“My escape into bliss was a magnificent alternative to the daunting sense of mourning and devastation I felt every time I was coaxed back into some type of interaction with the percolating world outside of me. … It was clear that the ‘I’ whom I had grown up to be had not survived this neurological catastrophe. I understood that Dr. Jill Bolte Taylor died that morning, and yet, with that said, who was left? Or, with my left hemisphere destroyed, perhaps I should now say, who was right? Without a language center telling me: ‘I am Dr. Jill Bolte Taylor. I am a neuroanatomist. I live at this address and can be reached at this phone number’, I felt no obligation to be her any more … Now that I didn’t know her life … I was no longer bound to her decisions or self-induced limitations … Dr. Jill Bolte Taylor had grown up with lots of anger and a lifetime of emotional baggage that must have required a lot of energy to sustain. She was passionate about her work and advocacy. She was intensely committed to living a dynamic life. But, despite her likeable and even admirable characteristics, in my present form I had not inherited her fundamental hostility. I had forgotten about my brother and his illness. I had forgotten about my parents and their divorce. I had forgotten about my job and all the things in my life that brought me stress – and with this obliteration of memories, I felt both relief and joy. I had spent a life-time of 37 years being enthusiastically committed to ‘do-do-doing’ lots of stuff at a very fast pace. On this special day, I learned the meaning of simply ‘being’”.

It took eight years for Jill Bolte Taylor to make a complete recovery from her stroke, and she is clear about what she has learned. “Prior to this experience with stroke, the cells in my left hemisphere had been capable of dominating the cells in my right hemisphere. The judging and analytical character in my left mind dominated my personality. When I experienced the hemorrhage and lost my left hemisphere language center cells that defined my self, those cells could no longer inhibit the cells in my right mind. As a result, I have gained a very clear delineation of the two very distinct characters cohabiting my cranium. The two halves of my brain don’t just perceive and think in different ways at a neurological level, but they demonstrate very different values based upon the types of information they perceive, and thus exhibit very different personalities. My stroke of insight is that at the core of my right hemisphere consciousness is a character that is directly connected to my feeling of deep inner peace. It is completely connected to the expression of peace, love, joy and compassion in the world”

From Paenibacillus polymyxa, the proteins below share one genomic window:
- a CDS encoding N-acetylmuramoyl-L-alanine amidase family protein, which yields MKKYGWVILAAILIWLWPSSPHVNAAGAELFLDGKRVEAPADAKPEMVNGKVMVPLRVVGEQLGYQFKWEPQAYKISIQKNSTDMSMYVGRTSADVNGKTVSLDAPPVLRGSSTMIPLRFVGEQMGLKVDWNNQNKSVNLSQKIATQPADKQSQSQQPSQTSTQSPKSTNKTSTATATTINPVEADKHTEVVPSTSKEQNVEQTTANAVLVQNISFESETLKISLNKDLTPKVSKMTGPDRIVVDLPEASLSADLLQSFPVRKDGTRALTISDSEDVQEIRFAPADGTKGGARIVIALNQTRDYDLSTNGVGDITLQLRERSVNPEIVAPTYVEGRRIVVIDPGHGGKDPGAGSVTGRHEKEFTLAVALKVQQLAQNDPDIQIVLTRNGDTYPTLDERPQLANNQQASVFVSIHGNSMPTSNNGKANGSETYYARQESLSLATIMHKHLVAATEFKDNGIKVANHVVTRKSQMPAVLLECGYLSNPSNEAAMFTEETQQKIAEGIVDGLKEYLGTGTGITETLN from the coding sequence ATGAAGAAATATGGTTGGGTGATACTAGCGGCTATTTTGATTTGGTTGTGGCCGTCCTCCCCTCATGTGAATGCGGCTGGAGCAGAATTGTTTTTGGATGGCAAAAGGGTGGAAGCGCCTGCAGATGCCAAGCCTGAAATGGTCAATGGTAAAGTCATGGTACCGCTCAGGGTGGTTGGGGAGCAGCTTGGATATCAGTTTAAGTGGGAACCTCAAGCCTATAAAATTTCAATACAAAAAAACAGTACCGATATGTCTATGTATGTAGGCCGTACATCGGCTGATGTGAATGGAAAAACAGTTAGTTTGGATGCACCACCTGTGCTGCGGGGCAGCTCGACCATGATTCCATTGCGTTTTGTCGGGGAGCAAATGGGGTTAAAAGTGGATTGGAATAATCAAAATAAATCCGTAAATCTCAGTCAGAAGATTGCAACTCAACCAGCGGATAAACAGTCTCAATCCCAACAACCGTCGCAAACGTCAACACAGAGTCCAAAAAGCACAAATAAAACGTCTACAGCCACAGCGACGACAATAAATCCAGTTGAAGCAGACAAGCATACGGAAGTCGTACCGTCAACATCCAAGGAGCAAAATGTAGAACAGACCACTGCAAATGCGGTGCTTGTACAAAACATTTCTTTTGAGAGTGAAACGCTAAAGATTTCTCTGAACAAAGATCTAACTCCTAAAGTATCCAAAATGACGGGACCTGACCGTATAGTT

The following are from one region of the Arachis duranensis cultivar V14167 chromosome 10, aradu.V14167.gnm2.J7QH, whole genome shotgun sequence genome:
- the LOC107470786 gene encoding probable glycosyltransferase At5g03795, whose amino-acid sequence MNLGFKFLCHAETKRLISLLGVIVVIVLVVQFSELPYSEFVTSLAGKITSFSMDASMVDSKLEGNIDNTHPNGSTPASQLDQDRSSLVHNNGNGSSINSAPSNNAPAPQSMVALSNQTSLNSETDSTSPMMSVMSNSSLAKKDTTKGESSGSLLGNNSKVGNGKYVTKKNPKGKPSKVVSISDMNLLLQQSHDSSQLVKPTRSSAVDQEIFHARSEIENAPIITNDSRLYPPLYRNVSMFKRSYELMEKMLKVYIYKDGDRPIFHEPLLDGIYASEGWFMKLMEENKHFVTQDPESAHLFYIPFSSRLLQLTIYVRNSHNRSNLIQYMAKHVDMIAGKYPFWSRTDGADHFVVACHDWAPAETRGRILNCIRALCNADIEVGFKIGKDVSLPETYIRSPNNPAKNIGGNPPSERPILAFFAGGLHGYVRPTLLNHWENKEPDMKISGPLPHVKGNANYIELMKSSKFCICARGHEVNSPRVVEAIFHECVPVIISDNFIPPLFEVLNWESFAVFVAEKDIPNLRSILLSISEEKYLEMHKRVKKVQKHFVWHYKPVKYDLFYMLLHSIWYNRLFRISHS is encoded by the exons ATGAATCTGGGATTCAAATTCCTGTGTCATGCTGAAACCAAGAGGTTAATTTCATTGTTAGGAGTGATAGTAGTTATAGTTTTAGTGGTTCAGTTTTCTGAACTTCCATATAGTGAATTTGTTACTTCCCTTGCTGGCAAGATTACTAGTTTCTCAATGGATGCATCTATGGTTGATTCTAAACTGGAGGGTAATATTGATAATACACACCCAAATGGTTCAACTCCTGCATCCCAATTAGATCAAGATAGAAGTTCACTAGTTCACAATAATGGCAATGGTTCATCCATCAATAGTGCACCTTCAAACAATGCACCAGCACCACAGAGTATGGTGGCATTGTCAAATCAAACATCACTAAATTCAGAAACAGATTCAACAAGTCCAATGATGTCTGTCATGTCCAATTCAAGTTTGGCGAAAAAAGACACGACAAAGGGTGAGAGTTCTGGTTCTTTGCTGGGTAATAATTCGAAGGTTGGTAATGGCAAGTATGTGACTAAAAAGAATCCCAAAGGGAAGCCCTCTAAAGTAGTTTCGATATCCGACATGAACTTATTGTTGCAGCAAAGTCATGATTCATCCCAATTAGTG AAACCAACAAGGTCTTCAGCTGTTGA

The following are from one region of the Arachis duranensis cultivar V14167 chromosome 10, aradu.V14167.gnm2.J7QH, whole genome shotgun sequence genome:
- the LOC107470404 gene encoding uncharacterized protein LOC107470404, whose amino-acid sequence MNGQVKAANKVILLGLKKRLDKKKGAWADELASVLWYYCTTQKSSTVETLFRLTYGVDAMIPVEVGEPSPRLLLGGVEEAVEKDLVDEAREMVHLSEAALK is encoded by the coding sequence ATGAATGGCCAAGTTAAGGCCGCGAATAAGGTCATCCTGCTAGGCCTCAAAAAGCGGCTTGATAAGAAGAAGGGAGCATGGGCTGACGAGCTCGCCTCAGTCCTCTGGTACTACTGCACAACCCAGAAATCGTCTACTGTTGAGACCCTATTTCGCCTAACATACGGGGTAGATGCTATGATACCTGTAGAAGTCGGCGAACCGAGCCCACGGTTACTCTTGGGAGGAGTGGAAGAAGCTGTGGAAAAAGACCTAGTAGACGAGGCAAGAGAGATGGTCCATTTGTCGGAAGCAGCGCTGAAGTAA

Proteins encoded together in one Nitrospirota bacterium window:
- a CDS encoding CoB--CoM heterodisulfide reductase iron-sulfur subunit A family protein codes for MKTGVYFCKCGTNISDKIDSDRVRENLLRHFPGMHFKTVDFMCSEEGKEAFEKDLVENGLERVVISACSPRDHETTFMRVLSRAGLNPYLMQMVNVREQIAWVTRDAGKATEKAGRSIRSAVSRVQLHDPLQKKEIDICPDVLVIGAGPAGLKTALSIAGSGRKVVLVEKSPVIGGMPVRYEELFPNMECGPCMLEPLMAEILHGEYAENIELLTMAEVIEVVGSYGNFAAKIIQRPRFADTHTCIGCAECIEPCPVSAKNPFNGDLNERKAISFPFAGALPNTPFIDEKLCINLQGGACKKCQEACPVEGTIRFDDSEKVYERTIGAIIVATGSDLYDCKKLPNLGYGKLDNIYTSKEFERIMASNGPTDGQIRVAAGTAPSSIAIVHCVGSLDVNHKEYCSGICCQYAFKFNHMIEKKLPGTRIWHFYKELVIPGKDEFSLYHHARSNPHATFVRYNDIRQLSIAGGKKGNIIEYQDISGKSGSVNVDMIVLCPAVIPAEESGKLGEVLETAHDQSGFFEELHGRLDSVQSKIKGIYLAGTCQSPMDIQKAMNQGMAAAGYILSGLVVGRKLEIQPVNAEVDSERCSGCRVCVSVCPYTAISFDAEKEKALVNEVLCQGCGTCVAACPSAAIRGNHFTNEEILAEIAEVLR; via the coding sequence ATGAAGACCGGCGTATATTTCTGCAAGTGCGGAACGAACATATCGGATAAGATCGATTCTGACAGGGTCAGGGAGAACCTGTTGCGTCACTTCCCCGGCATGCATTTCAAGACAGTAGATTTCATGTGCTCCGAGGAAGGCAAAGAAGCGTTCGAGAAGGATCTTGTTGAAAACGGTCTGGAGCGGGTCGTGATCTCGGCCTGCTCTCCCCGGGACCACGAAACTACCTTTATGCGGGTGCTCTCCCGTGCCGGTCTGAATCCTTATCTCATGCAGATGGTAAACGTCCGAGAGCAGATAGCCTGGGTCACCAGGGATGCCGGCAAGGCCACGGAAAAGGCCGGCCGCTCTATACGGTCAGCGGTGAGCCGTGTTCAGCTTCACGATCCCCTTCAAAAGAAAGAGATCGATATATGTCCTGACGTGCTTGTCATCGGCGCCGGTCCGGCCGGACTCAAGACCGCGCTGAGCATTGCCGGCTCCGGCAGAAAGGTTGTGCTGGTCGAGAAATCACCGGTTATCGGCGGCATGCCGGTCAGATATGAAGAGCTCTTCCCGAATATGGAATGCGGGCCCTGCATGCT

Bolte Taylor now wants to maintain a “healthy balance” between both the functional abilities of the two hemispheres, and also “to have more say over which character dominates my perspective at any given moment”. Her left brain is now ‘normal’ again. It perceives the shorter wavelengths of light, increasing its ability to clearly delineate sharp boundaries – adept at identifying separation lines between adjacent entities. It tunes into the higher frequencies of sound, supporting the development and use of language. It speaks constantly, weaves stories, processes information with remarkable speed and efficiency, maintains personal identity and communicates with the outside world. The right brain thinks in collages and images. Responding to the longer wave lengths of light, its visual perception is blended and softened, with a lack of edge that allows it to dwell on the bigger picture and how things relate to one another. It tunes in to the lower frequencies of sound that are readily generated by our body gurgles and other natural tones. It is biologically designed to readily tune in to our physiology. Bolte Taylor says, “I’m having a big love-fest with the fifty trillion molecular geniuses making up my body. I am so grateful that they are alive and working together in perfect harmony that I implicitly trust them to bring me health”. Quoting a saying that ‘peacefulness should be the place we begin rather than the place we try to achieve’, Bolte Taylor takes this to mean that “we should stem from the peaceful consciousness of our right mind and use the skills of our left mind to interact with the external world”.